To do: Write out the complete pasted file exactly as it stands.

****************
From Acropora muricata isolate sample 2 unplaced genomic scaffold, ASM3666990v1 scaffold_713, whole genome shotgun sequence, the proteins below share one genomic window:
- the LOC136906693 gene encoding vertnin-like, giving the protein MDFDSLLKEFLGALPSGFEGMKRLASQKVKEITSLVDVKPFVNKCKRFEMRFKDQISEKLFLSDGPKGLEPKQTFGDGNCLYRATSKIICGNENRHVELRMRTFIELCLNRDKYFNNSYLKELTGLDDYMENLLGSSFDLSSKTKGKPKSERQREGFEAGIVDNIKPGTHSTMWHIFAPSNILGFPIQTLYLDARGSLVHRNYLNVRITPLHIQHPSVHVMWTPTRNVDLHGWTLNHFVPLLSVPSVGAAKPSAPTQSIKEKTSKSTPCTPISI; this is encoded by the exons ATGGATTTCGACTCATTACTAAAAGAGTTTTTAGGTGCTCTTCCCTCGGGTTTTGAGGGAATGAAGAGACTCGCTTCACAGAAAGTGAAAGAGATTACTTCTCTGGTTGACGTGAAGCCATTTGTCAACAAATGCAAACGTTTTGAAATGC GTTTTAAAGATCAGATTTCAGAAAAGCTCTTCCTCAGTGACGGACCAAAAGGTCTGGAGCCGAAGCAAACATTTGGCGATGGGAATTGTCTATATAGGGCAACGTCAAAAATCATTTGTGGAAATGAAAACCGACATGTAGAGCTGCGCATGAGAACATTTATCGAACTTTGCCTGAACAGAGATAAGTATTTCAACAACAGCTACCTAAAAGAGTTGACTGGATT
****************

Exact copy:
From Acropora muricata isolate sample 2 unplaced genomic scaffold, ASM3666990v1 scaffold_713, whole genome shotgun sequence, the proteins below share one genomic window:
- the LOC136906693 gene encoding vertnin-like, giving the protein MDFDSLLKEFLGALPSGFEGMKRLASQKVKEITSLVDVKPFVNKCKRFEMRFKDQISEKLFLSDGPKGLEPKQTFGDGNCLYRATSKIICGNENRHVELRMRTFIELCLNRDKYFNNSYLKELTGLDDYMENLLGSSFDLSSKTKGKPKSERQREGFEAGIVDNIKPGTHSTMWHIFAPSNILGFPIQTLYLDARGSLVHRNYLNVRITPLHIQHPSVHVMWTPTRNVDLHGWTLNHFVPLLSVPSVGAAKPSAPTQSIKEKTSKSTPCTPISI; this is encoded by the exons ATGGATTTCGACTCATTACTAAAAGAGTTTTTAGGTGCTCTTCCCTCGGGTTTTGAGGGAATGAAGAGACTCGCTTCACAGAAAGTGAAAGAGATTACTTCTCTGGTTGACGTGAAGCCATTTGTCAACAAATGCAAACGTTTTGAAATGC GTTTTAAAGATCAGATTTCAGAAAAGCTCTTCCTCAGTGACGGACCAAAAGGTCTGGAGCCGAAGCAAACATTTGGCGATGGGAATTGTCTATATAGGGCAACGTCAAAAATCATTTGTGGAAATGAAAACCGACATGTAGAGCTGCGCATGAGAACATTTATCGAACTTTGCCTGAACAGAGATAAGTATTTCAACAACAGCTACCTAAAAGAGTTGACTGGATT